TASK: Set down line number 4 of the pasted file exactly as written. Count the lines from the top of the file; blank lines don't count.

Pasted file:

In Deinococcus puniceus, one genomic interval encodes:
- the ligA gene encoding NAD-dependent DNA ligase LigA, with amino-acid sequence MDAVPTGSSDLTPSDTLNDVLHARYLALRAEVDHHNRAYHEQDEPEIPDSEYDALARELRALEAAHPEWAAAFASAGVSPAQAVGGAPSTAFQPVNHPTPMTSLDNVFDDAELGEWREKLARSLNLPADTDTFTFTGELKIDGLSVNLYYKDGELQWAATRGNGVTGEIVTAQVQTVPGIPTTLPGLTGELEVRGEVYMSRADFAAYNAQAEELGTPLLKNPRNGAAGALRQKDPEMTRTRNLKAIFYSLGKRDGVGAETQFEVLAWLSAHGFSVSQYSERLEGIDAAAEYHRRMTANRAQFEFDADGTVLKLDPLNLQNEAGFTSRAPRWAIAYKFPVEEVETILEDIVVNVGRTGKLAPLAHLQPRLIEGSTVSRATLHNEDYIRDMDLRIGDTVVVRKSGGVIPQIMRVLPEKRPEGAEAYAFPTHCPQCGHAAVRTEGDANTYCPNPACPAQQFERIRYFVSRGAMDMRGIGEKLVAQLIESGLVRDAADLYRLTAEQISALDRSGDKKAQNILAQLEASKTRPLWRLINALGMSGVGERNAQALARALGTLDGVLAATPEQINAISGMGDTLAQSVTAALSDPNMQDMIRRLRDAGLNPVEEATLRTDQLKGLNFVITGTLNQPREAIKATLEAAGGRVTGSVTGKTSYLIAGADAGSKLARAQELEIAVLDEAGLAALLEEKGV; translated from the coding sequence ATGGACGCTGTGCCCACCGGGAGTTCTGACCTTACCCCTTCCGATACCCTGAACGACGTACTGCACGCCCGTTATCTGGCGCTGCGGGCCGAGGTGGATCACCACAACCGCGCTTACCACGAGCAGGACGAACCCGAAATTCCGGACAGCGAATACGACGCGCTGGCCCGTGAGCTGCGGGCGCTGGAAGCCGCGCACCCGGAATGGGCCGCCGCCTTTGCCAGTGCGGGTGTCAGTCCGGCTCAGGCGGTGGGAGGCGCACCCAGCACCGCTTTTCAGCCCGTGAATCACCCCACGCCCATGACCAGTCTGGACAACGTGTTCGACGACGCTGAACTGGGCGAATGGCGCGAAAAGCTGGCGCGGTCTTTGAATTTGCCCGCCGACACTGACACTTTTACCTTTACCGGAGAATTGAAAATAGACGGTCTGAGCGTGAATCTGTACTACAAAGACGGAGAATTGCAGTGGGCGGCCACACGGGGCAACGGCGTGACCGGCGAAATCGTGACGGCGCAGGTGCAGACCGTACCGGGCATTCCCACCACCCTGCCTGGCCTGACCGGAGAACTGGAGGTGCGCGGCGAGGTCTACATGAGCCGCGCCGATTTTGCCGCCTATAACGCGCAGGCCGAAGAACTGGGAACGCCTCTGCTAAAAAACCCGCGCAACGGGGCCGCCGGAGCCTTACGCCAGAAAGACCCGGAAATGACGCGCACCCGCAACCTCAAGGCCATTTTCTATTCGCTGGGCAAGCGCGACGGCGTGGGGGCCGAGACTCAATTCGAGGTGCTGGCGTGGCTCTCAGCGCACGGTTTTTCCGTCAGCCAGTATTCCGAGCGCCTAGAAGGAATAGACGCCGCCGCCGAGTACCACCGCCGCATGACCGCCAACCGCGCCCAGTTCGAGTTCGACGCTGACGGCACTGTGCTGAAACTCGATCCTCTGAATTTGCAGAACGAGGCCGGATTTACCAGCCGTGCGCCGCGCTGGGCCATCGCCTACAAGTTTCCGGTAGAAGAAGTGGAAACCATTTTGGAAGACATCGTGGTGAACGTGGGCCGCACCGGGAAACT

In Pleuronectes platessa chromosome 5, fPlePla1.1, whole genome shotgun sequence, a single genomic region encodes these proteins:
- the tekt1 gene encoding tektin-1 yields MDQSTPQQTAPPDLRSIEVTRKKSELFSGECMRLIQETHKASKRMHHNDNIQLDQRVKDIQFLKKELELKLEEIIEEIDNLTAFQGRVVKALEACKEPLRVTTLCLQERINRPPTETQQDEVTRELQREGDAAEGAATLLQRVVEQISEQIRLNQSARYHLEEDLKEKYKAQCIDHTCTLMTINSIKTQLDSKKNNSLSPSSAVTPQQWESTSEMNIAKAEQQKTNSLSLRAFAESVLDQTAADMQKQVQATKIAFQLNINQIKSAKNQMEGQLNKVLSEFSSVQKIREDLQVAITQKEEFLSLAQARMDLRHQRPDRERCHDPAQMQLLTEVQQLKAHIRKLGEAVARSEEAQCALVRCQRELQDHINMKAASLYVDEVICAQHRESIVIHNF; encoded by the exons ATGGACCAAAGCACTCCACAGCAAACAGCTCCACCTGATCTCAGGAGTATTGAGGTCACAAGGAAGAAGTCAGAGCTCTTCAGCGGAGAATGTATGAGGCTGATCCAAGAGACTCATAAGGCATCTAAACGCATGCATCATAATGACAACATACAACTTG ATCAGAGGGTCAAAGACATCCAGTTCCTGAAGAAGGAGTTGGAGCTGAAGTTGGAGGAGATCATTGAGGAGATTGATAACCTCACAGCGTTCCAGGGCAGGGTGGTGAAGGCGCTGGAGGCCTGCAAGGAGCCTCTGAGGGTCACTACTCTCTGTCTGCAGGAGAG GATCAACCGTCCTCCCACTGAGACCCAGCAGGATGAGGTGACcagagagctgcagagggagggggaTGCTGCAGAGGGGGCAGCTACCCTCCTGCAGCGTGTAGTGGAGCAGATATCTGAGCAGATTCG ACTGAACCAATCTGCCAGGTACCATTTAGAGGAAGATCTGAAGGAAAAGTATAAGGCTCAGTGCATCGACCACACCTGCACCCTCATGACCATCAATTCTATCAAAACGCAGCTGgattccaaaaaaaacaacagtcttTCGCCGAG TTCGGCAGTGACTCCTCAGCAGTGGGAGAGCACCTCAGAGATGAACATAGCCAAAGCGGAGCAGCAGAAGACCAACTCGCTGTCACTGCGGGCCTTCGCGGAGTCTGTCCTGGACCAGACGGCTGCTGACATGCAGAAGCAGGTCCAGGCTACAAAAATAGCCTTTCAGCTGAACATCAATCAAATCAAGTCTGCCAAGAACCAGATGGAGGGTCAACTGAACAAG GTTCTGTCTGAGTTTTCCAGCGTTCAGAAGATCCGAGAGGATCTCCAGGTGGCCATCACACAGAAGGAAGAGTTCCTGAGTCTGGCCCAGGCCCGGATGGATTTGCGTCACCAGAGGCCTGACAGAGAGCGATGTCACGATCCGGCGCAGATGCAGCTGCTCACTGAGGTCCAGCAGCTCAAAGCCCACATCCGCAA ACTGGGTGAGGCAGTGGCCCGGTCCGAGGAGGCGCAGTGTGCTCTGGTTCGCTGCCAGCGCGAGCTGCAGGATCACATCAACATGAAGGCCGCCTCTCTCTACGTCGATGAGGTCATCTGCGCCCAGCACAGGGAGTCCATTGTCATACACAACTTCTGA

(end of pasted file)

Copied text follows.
- the tekt1 gene encoding tektin-1 yields MDQSTPQQTAPPDLRSIEVTRKKSELFSGECMRLIQETHKASKRMHHNDNIQLDQRVKDIQFLKKELELKLEEIIEEIDNLTAFQGRVVKALEACKEPLRVTTLCLQERINRPPTETQQDEVTRELQREGDAAEGAATLLQRVVEQISEQIRLNQSARYHLEEDLKEKYKAQCIDHTCTLMTINSIKTQLDSKKNNSLSPSSAVTPQQWESTSEMNIAKAEQQKTNSLSLRAFAESVLDQTAADMQKQVQATKIAFQLNINQIKSAKNQMEGQLNKVLSEFSSVQKIREDLQVAITQKEEFLSLAQARMDLRHQRPDRERCHDPAQMQLLTEVQQLKAHIRKLGEAVARSEEAQCALVRCQRELQDHINMKAASLYVDEVICAQHRESIVIHNF; encoded by the exons ATGGACCAAAGCACTCCACAGCAAACAGCTCCACCTGATCTCAGGAGTATTGAGGTCACAAGGAAGAAGTCAGAGCTCTTCAGCGGAGAATGTATGAGGCTGATCCAAGAGACTCATAAGGCATCTAAACGCATGCATCATAATGACAACATACAACTTG ATCAGAGGGTCAAAGACATCCAGTTCCTGAAGAAGGAGTTGGAGCTGAAGTTGGAGGAGATCATTGAGGAGATTGATAACCTCACAGCGTTCCAGGGCAGGGTGGTGAAGGCGCTGGAGGCCTGCAAGGAGCCTCTGAGGGTCACTACTCTCTGTCTGCAGGAGAG GATCAACCGTCCTCCCACTGAGACCCAGCAGGATGAGGTGACcagagagctgcagagggagggggaTGCTGCAGAGGGGGCAGCTACCCTCCTGCAGCGTGTAGTGGAGCAGATATCTGAGCAGATTCG ACTGAACCAATCTGCCAGGTACCATTTAGAGGAAGATCTGAAGGAAAAGTATAAGGCTCAGTGCATCGACCACACCTGCACCCTCATGACCATCAATTCTATCAAAACGCAGCTGgattccaaaaaaaacaacagtcttTCGCCGAG TTCGGCAGTGACTCCTCAGCAGTGGGAGAGCACCTCAGAGATGAACATAGCCAAAGCGGAGCAGCAGAAGACCAACTCGCTGTCACTGCGGGCCTTCGCGGAGTCTGTCCTGGACCAGACGGCTGCTGACATGCAGAAGCAGGTCCAGGCTACAAAAATAGCCTTTCAGCTGAACATCAATCAAATCAAGTCTGCCAAGAACCAGATGGAGGGTCAACTGAACAAG GTTCTGTCTGAGTTTTCCAGCGTTCAGAAGATCCGAGAGGATCTCCAGGTGGCCATCACACAGAAGGAAGAGTTCCTGAGTCTGGCCCAGGCCCGGATGGATTTGCGTCACCAGAGGCCTGACAGAGAGCGATGTCACGATCCGGCGCAGATGCAGCTGCTCACTGAGGTCCAGCAGCTCAAAGCCCACATCCGCAA ACTGGGTGAGGCAGTGGCCCGGTCCGAGGAGGCGCAGTGTGCTCTGGTTCGCTGCCAGCGCGAGCTGCAGGATCACATCAACATGAAGGCCGCCTCTCTCTACGTCGATGAGGTCATCTGCGCCCAGCACAGGGAGTCCATTGTCATACACAACTTCTGA